Tomorrow's games, designed by players as they play

Top game developers say they're increasingly tapping players' creative talents to fill out expensive game worlds.

LOS ANGELES--Game budgets are skyrocketing. Development teams are swelling almost to film studio's proportions. The only way out of this trap is to enlist players to help create their own worlds, a pair of top game creators said Thursday.

Speaking at The Entertainment Gathering conference here, "Sims" creator Will Wright and Microsoft Xbox team head J. Allard both cast a spotlight on the growing role that game players will have in creating content for the biggest games.

Wright's newest game, dubbed "Spore," will populate fictional planets with animals and cities created wholly by other game players. Allard said the Xbox 360 will increasingly encourage developers to let their players add on to worlds, and even sell their creations though a central Xbox store system.

"(Gaming) is the only medium where we yield control of the protagonist. Let's yield control of the director--and the producer," said Allard, a vice president at Microsoft. "We're going to take on the Wikipedia model. We're going to take on...the open-source model, if you will, for gaming."

Indeed, the idea that consumers have a virtually infinite appetite for customized entertainment and are willing to invest both time and money in tailoring their own experience is rippling through the media world far beyond gaming with deep financial consequences.

Record labels see the personalized ring-tone market that brought in more than $600 million in the United States alone last year, one of the most promising bright spots in years of declining revenues. TV companies have finally adapted to the idea that consumer may want on-demand versions of their shows online, and are beginning to release shows in bulk to Apple Computer's iTunes store for sale the day after they air.

But gaming has had the most experience with the power of the consumer-director, and is going much farther than any other medium in opening the process of content creation itself to its customers.

Players' eagerness to go beyond the conventional boundaries has been seen in almost every online game. In the first major massively multiplayer game, Ultima Online, developers saw their swords-and-sorcery stories expanded by players who opened taverns to host online friends and create theater groups to perform "A Christmas Carol" inside the game.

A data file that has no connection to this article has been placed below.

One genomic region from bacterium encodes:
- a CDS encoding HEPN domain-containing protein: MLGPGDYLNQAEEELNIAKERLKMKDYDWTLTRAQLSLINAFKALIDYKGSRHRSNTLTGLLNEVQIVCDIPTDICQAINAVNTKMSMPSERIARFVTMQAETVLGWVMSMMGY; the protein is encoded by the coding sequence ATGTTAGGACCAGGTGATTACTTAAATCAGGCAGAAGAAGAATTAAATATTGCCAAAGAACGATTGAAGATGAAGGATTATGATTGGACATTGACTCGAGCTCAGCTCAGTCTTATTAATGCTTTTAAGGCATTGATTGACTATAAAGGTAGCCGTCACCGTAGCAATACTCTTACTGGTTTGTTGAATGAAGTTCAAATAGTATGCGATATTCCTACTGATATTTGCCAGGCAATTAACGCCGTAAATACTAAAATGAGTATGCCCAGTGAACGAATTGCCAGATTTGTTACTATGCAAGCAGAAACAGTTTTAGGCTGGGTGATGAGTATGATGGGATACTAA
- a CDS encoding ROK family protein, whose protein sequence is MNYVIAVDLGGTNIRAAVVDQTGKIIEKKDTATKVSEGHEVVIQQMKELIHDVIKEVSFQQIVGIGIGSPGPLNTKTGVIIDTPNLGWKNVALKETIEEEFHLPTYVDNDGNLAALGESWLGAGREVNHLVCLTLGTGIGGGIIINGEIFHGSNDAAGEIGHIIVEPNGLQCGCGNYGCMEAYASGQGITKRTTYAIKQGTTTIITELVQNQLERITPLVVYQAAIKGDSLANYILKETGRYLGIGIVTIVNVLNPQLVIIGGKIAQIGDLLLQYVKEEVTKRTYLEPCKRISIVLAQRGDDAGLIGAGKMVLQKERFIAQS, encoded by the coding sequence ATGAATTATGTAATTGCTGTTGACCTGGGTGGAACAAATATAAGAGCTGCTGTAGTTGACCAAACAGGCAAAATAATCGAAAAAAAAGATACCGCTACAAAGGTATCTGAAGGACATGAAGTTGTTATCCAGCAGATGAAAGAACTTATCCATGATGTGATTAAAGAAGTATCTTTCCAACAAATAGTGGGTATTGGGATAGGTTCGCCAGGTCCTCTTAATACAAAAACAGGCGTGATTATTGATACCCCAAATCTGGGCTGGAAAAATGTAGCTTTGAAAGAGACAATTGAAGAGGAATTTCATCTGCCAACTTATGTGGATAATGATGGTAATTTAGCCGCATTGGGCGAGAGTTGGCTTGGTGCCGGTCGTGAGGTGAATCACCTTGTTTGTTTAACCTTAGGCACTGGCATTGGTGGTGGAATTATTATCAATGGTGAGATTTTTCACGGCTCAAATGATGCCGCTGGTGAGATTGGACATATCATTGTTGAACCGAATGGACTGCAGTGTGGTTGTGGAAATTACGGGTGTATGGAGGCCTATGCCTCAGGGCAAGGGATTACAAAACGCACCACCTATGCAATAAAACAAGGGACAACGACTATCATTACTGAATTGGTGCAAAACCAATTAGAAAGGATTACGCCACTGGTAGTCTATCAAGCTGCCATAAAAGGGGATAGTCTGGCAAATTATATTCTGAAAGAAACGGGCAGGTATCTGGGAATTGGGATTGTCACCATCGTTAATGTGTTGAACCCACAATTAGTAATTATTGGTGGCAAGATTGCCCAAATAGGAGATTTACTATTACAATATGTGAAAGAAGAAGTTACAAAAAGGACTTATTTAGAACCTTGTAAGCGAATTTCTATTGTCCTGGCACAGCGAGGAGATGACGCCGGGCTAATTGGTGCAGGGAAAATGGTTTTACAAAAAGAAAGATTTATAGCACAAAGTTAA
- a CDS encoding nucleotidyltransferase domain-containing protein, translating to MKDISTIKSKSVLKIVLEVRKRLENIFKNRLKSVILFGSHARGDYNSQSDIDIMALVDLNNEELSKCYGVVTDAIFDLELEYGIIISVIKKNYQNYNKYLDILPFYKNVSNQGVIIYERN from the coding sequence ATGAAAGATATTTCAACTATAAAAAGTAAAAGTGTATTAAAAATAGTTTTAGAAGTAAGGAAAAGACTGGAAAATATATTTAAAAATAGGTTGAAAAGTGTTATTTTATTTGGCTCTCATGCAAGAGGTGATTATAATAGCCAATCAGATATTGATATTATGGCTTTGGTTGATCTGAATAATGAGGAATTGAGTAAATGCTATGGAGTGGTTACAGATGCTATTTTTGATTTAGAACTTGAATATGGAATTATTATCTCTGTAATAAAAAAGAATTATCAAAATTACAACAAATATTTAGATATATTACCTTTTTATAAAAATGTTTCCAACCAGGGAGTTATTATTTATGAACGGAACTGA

That behavior helps create new content for the game and gives players a stake in the game to keep their interest piqued longer--a critical thing for online games in which players pay a subscription fee every month.

Wright said he had learned the power of the phenomenon by watching players in his "Sim City" and "Sims" games spend hours customizing their characters and creating in-game objects that were traded online.

His new game "Spore," still under development at Electronic Arts, is built wholly around this phenomenon. Players will control a species at it evolves from single-cell organism all the way to interstellar space-traveling "Galactic God," creating the look and personality of the species and, later on, the tools, cities, and even planets they used and inhabited.

The game is created so that simple choices on the part of the consumer--mouth shape, leg placement and so on--will be amplified by the computer's physics and behavior models to create creatures worthy of a Pixar movie, he said.

But the real secret weapon for the game is that each player's creations will be uploaded to the company and then downloaded to other player's computers. Once a species reaches space, for example, it will visit other worlds inhabited entirely by cities full of beings created inside another player's game.

"Instead of putting players in the role of Luke Skywalker, or Frodo Baggins, I'd rather put them in the role of George Lucas," Wright said.

Allard told a story of meeting a 12- or 13-year-old inner-city child last year and introducing him to a basketball game on the new Xbox 360. Instead of spending hours dunking or trash-talking with his friends, the boy spent two hours creating a pair of sneakers, saying that was what he wanted to do when he grew up.

Maybe that boy wasn't typical of every single game player, but he didn't need to be, Allard said.

"If only 1 percent of our audience that plays Halo helped construct the world around Halo, it would be more human beings than work at Microsoft corporation," Allard said. "That's how much human energy we could harness in this medium."

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